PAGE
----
Music: Stojnele' Stokole[a] by Lumin[b]. This movie is released under the Bulgarian version of the CC-BY-NC-SA[c] license. (Take note, the Bulgarian version only allows sharing under the same license, not under any similar license, as the international version does.)
The posters in the background are called pashkevil[d] (pl. pashkeviln) and contain statements on how to lead a virtuous life. While some of them are signed by rabbis, most are posted anonymously. They can be seen as components of a public discussion, where readers can cover them up or remove them if they disagree, or simply adhere to them if they agree. They are also a way of trash-talking others anonymously as partof internal power struggles in the community, although such use is against the Torah.
I have no idea how this one came to be called "Swedish". The best I could come up with was a theory that Selma Lagerlöf's "Jerusalem", a pair of novels about Swedish migration to that same city, had some truth in them and that this was one of the footprints left. But according to any source that I could find, the Swedes that did emigrate ended up joining the American Colony here and were absorbed. Either way, I haven't found any connection.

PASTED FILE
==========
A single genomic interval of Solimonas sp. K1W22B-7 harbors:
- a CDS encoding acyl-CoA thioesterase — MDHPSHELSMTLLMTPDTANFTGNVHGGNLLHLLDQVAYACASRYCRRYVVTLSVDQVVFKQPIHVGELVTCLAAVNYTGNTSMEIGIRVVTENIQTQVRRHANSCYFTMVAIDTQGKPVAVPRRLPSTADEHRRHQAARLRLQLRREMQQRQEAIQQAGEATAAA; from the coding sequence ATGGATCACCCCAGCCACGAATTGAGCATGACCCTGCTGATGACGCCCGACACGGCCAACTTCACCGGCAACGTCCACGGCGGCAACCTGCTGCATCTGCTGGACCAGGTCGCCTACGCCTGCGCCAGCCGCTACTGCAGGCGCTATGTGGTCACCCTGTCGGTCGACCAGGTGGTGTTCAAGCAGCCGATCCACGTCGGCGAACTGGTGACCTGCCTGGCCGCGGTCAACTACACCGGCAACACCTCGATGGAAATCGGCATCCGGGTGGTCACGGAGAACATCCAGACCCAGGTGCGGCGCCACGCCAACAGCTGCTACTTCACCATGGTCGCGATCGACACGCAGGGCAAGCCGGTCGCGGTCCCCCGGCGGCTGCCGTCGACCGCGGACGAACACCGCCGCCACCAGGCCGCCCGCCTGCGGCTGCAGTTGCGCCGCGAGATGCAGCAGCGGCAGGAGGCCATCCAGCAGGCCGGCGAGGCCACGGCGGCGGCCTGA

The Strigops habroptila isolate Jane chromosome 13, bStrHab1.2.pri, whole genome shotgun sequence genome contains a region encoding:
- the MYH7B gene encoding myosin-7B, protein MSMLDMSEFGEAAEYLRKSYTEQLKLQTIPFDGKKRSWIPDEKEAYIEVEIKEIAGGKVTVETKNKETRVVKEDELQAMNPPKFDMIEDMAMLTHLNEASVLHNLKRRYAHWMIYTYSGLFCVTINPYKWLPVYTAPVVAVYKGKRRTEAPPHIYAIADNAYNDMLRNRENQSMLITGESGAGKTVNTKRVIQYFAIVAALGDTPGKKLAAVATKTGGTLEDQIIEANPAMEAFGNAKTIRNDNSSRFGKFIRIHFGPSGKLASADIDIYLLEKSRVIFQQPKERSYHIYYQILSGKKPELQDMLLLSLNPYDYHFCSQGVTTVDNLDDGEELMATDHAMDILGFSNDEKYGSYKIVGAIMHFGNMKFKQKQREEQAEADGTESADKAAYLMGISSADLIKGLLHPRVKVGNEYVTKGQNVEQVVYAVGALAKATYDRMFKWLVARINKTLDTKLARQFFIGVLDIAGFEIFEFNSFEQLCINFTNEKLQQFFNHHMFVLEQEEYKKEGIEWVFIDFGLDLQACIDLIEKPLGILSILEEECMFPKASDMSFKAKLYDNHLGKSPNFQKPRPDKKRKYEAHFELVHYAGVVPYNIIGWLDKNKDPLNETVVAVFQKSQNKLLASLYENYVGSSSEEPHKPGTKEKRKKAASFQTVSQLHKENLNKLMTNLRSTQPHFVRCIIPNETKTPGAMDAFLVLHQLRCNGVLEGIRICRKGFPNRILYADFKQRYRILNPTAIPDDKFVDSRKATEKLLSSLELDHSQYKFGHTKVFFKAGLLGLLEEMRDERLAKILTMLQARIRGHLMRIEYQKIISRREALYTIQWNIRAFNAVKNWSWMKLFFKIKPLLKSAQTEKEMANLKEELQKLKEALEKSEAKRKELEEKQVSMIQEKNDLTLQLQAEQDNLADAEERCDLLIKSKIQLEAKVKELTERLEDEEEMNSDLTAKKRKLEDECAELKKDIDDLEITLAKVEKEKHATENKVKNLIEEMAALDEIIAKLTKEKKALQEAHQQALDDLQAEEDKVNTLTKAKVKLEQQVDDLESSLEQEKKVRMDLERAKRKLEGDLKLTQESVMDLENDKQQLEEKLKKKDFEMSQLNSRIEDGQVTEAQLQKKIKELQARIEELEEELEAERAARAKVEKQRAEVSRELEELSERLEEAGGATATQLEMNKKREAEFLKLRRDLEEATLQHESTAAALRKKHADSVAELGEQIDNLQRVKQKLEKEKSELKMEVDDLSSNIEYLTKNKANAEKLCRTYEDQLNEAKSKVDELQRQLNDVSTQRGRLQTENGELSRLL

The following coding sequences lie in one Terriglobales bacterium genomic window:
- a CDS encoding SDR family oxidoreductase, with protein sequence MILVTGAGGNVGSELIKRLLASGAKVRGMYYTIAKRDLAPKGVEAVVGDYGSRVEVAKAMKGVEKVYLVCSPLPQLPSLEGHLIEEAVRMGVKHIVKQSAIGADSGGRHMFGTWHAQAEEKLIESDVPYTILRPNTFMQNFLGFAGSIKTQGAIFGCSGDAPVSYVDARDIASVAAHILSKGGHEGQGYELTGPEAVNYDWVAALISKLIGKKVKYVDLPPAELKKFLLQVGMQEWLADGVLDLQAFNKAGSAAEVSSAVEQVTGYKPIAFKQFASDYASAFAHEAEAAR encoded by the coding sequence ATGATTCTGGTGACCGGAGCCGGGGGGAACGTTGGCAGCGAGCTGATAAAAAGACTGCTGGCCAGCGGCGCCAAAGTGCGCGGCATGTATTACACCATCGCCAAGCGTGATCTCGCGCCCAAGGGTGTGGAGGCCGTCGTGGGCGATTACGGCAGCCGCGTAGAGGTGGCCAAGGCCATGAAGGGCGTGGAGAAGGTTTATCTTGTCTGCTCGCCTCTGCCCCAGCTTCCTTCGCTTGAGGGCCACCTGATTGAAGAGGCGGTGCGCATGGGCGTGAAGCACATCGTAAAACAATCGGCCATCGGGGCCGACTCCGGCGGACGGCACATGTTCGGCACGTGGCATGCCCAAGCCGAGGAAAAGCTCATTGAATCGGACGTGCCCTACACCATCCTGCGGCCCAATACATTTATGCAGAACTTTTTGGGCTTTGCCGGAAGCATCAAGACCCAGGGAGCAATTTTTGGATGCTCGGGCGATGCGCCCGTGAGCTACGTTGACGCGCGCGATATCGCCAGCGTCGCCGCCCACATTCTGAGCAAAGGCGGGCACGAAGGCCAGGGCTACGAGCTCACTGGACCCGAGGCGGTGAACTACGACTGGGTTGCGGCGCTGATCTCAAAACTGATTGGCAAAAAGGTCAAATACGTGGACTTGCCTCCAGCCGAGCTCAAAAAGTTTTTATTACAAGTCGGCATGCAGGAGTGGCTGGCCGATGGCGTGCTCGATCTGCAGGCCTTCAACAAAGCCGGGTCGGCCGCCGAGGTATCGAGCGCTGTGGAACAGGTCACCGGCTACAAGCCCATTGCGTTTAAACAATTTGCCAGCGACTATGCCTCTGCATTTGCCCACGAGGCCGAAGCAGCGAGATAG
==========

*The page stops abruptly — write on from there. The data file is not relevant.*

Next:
Centurion tank of the 679th. The tanks were scheduled to undergo a modernization program over a three-year period when hostilities broke out. Despite this, the 679th was considered a "good" brigade - slightly inferior to the 188th "Barak" Brigade (which was the main brigade covering this area) in terms of equipment, but still suitable for front-line duty.
Other brigades were much worse off: The 70th, for example, looked like a historical re-enactment club, with their old-style "football" helmets instead of the new plastic ones.